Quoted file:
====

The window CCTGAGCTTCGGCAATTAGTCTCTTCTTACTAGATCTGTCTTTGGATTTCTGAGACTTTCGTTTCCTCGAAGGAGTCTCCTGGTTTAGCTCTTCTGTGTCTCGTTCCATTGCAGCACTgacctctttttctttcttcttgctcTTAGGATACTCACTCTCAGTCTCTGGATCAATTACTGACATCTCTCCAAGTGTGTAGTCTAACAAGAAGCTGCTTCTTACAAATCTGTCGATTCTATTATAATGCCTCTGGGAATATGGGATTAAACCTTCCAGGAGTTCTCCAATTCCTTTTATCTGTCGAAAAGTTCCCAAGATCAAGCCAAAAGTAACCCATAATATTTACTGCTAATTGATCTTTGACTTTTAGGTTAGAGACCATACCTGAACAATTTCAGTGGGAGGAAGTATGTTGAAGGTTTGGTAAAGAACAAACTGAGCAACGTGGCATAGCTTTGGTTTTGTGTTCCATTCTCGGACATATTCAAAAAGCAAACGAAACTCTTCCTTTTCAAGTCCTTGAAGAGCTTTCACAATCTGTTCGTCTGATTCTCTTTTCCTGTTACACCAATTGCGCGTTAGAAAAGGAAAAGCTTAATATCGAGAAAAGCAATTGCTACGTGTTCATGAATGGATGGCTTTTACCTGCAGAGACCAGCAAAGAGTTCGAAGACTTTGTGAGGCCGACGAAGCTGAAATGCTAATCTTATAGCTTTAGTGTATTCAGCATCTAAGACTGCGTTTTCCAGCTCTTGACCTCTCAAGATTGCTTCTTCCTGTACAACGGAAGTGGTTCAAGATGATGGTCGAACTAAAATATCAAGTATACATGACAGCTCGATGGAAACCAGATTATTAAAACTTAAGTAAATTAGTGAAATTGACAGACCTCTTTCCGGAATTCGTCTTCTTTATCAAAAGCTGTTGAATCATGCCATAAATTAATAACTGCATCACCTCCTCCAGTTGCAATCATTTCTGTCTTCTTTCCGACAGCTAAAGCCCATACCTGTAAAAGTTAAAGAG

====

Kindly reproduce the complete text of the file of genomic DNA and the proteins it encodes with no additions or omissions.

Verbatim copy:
The window CCTGAGCTTCGGCAATTAGTCTCTTCTTACTAGATCTGTCTTTGGATTTCTGAGACTTTCGTTTCCTCGAAGGAGTCTCCTGGTTTAGCTCTTCTGTGTCTCGTTCCATTGCAGCACTgacctctttttctttcttcttgctcTTAGGATACTCACTCTCAGTCTCTGGATCAATTACTGACATCTCTCCAAGTGTGTAGTCTAACAAGAAGCTGCTTCTTACAAATCTGTCGATTCTATTATAATGCCTCTGGGAATATGGGATTAAACCTTCCAGGAGTTCTCCAATTCCTTTTATCTGTCGAAAAGTTCCCAAGATCAAGCCAAAAGTAACCCATAATATTTACTGCTAATTGATCTTTGACTTTTAGGTTAGAGACCATACCTGAACAATTTCAGTGGGAGGAAGTATGTTGAAGGTTTGGTAAAGAACAAACTGAGCAACGTGGCATAGCTTTGGTTTTGTGTTCCATTCTCGGACATATTCAAAAAGCAAACGAAACTCTTCCTTTTCAAGTCCTTGAAGAGCTTTCACAATCTGTTCGTCTGATTCTCTTTTCCTGTTACACCAATTGCGCGTTAGAAAAGGAAAAGCTTAATATCGAGAAAAGCAATTGCTACGTGTTCATGAATGGATGGCTTTTACCTGCAGAGACCAGCAAAGAGTTCGAAGACTTTGTGAGGCCGACGAAGCTGAAATGCTAATCTTATAGCTTTAGTGTATTCAGCATCTAAGACTGCGTTTTCCAGCTCTTGACCTCTCAAGATTGCTTCTTCCTGTACAACGGAAGTGGTTCAAGATGATGGTCGAACTAAAATATCAAGTATACATGACAGCTCGATGGAAACCAGATTATTAAAACTTAAGTAAATTAGTGAAATTGACAGACCTCTTTCCGGAATTCGTCTTCTTTATCAAAAGCTGTTGAATCATGCCATAAATTAATAACTGCATCACCTCCTCCAGTTGCAATCATTTCTGTCTTCTTTCCGACAGCTAAAGCCCATACCTGTAAAAGTTAAAGAG